There are many different ways to target feed seahorses. Most methods involve using a long utensil of some sort to wave the Mysis temptingly in front of the chosen seahorse; once you’re sure this has attracted his interest, the Mysis is released so it drifts down enticingly right before the seahorse’s snout. Most of the time, the seahorse will snatch it up as it drifts by or snap it up as soon as it hits the bottom.
A great number of utensils work well for target feeding. I’ve seen hobbyists use everything from chopsticks to extra long tweezers and hemostats or forceps to homemade pipettes fashioned from a length of rigid plastic tubing. As for myself, I prefer handfeeding when I target feed a particular seahorse.
But no doubt the all-time favorite implement for target feeding seahorses is the old-fashioned turkey baster. The old-fashioned ones with the glass barrels work best because the seahorses can see the Mysis inside the baster all the way as it moves down the barrel and out the tip. By exerting just the right amount of pressure on the bulb, great precision is possible when target feeding with a turkey baster. By squeezing and releasing the bulb ever so slightly, a skillful target feeder can keep a piece of Mysis dancing at the very tip of the baster indefinitely, and hold the tempting morsel right in front of the seahorse’s mouth as long as necessary. Or if the seahorse rejects the Mysis the first time it drifts by, a baster makes it easy to deftly suck up the shrimp from the bottom so it can be offered to the target again. In the same way, the baster makes it a simple matter to clean any remaining leftovers after a feeding session. (You’ll quickly discover the feeding tube is also indispensable for tapping away pesky fish and invertebrates that threaten to steal the tempting tidbit before an indecisive seahorse can snatch it up. And it’s great for tapping on the cover to ringing the dinner bell and summon the diners for their gourmet feast!)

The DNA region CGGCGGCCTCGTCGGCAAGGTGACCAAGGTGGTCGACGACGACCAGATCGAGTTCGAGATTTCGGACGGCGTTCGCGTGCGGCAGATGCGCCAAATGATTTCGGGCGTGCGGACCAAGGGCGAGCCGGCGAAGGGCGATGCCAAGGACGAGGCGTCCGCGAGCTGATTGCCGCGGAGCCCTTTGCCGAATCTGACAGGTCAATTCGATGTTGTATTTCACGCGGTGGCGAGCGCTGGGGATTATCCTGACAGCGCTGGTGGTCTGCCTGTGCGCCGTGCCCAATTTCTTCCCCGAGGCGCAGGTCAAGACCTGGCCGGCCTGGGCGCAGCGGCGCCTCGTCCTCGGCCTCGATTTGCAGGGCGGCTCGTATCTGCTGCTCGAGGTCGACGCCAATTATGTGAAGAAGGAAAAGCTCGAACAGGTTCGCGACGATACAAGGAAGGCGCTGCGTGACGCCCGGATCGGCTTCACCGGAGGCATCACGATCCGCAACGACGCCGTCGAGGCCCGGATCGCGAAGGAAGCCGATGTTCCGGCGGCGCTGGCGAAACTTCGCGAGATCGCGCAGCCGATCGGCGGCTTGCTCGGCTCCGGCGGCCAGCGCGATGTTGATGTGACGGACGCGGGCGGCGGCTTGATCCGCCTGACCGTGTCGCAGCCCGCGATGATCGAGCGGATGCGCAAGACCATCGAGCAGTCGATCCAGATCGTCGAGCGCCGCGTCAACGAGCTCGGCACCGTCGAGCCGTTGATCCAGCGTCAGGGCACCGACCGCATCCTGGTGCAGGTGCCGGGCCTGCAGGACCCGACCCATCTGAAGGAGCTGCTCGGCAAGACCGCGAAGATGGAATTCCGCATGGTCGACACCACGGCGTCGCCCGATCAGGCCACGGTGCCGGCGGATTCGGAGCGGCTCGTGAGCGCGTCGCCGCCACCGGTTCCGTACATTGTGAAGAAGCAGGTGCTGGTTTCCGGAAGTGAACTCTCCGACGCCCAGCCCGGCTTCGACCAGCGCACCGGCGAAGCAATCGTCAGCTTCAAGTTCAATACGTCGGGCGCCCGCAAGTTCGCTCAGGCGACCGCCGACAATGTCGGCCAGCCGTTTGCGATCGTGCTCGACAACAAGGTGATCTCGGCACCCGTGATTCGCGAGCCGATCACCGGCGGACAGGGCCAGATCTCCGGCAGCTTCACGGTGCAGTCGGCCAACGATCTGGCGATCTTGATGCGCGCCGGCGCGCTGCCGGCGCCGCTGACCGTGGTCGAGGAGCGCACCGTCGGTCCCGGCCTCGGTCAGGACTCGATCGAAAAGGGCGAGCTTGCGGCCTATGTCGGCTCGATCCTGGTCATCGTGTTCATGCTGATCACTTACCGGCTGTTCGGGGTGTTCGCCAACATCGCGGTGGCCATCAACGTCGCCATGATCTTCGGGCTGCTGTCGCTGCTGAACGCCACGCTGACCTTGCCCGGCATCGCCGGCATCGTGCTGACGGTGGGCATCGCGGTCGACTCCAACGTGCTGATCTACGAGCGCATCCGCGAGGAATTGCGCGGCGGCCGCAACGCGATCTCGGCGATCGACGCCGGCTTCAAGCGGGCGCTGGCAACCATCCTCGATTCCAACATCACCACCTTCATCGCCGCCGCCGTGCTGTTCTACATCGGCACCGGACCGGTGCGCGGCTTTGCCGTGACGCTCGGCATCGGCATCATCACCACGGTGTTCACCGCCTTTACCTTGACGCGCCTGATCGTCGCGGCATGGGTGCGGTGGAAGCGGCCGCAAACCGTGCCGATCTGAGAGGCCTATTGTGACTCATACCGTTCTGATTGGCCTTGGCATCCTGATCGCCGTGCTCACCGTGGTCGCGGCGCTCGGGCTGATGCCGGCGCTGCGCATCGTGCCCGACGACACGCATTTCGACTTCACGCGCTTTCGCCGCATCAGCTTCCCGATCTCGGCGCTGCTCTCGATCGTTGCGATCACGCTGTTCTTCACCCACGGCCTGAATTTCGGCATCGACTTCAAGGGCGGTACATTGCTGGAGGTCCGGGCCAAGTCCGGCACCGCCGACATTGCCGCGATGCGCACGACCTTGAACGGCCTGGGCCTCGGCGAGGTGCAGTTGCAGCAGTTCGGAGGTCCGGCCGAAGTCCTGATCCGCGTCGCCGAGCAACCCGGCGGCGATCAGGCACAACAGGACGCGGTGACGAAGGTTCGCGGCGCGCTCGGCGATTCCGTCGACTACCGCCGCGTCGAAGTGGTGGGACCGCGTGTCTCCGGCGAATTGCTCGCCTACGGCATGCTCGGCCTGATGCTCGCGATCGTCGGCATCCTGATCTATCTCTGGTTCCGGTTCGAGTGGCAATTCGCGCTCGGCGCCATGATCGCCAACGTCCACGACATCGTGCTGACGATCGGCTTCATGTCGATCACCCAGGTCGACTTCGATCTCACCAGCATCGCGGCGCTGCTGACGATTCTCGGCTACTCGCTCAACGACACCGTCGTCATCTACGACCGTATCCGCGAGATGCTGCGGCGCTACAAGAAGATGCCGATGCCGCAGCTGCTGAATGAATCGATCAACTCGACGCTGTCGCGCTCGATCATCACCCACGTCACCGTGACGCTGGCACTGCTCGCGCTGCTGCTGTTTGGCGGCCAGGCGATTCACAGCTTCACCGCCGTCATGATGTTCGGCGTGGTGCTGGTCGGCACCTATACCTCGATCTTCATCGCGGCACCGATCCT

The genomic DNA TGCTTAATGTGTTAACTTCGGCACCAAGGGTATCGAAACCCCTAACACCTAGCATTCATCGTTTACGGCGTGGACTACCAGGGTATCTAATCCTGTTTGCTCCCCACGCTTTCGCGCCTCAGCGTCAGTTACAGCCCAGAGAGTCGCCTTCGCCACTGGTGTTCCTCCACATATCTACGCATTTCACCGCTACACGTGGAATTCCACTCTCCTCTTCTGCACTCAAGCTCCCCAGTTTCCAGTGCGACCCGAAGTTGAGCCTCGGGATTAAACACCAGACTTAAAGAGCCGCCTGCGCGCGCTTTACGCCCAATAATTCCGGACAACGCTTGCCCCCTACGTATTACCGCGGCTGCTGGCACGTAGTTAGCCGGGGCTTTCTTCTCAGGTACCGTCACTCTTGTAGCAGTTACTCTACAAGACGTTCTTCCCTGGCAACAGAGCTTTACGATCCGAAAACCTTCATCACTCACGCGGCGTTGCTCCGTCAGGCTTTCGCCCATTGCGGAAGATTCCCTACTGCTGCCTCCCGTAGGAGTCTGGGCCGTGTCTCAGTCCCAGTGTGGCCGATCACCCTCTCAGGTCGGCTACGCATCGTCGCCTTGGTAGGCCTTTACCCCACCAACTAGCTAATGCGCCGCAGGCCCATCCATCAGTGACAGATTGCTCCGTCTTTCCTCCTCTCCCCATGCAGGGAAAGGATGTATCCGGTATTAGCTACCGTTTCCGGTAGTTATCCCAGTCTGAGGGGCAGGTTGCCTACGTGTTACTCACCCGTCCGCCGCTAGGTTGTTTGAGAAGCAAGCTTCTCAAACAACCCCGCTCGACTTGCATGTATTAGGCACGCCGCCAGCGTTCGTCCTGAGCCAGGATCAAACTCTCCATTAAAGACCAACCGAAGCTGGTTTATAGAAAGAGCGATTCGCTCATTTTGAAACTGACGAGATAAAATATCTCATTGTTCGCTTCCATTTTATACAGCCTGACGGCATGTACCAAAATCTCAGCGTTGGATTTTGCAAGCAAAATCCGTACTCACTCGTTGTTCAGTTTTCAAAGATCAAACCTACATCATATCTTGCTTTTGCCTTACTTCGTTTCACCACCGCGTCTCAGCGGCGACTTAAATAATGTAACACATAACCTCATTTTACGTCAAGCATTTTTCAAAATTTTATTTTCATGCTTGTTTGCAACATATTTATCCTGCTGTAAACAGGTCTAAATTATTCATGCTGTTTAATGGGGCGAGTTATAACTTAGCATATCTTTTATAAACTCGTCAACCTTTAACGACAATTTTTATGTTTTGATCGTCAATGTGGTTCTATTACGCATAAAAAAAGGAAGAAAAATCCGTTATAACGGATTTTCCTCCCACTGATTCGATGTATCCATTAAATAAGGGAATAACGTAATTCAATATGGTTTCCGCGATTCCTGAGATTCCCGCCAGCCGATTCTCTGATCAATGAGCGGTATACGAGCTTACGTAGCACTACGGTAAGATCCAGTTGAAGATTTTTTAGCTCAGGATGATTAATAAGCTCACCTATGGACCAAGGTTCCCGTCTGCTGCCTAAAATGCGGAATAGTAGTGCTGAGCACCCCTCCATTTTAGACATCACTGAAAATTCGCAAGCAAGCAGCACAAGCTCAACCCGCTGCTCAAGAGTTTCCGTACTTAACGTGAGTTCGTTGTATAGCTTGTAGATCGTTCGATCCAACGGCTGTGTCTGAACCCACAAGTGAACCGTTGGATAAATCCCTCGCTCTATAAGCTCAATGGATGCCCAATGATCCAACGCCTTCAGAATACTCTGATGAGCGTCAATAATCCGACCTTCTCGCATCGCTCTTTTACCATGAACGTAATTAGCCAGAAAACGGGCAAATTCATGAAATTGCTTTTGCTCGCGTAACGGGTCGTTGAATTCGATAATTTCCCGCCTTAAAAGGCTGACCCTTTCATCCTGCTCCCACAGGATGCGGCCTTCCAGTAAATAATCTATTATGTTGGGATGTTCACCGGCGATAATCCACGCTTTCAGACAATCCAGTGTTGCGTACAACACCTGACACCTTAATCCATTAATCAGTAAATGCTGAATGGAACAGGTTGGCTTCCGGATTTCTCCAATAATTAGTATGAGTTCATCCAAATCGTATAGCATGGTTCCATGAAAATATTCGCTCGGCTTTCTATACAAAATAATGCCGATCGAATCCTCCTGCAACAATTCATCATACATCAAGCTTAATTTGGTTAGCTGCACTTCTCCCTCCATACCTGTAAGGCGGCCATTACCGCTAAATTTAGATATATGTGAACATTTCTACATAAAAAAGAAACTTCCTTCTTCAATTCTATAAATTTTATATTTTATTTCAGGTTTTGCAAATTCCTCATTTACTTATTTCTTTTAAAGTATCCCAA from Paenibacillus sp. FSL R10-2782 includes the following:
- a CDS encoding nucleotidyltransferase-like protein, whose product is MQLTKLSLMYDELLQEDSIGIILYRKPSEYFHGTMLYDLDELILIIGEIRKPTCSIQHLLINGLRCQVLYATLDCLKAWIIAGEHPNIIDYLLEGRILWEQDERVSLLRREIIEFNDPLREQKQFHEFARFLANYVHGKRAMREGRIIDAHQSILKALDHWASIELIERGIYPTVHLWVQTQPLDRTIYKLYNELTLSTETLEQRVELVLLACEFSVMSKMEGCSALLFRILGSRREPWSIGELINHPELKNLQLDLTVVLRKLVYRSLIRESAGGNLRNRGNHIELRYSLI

In short, target feeding allows the hobbyist to assure that each of his seahorses gets enough to eat without overfeeding or underfeeding the tank. And it makes it possible to keep seahorses in a community tank with more active fishes that would ordinarily out-compete them for food, since the aquarist can personally deliver each mouthful to the seahorses while keeping more aggressive specimens at bay.
The key to keeping active specimens like firefish or cleaner shrimp successfully with seahorses is to feed the other fish and inverts with standard, off-the-shelf aquarium foods first, and once they’ve had their fill, then target feed the seahorses.
In the meantime, Harry, if you want to make sure your female is getting enough to eat, try to get a good look at her cross-section to see if she is losing weight. Compare her girth to that of your Mustang stallion who you would know is eating well. Here’s what to look for:
Basically, you just want to make sure all your seahorses have full bellies at the end of the day, as indicated by their well-rounded abdomens. After a good feeding, the seahorse’s belly rings should be flush or even slightly convex in cross section when viewed from head on. (We never want to see sunken, severely pinched-in abdomens on our seahorses! Concave belly rings are a sure sign of an underfed seahorse, with the sole exception of a female that has just transferred her eggs.)
So if you want to check whether your female is eating well or not, Harry, don’t look at her profile — examine her head-on. Her abdomen or belly plates should bulge out slightly or at least be flush with their flanks, not pinched in or sunken. In other words, when viewed from the back or from head-on, the cross-section of her abdomen should appear concave "( )" or flush "l l" rather than concave ") (" or pinched in.
Best of luck with your new Mustangs, Harry! Here’s hoping you soon have your female eating right from your fingers.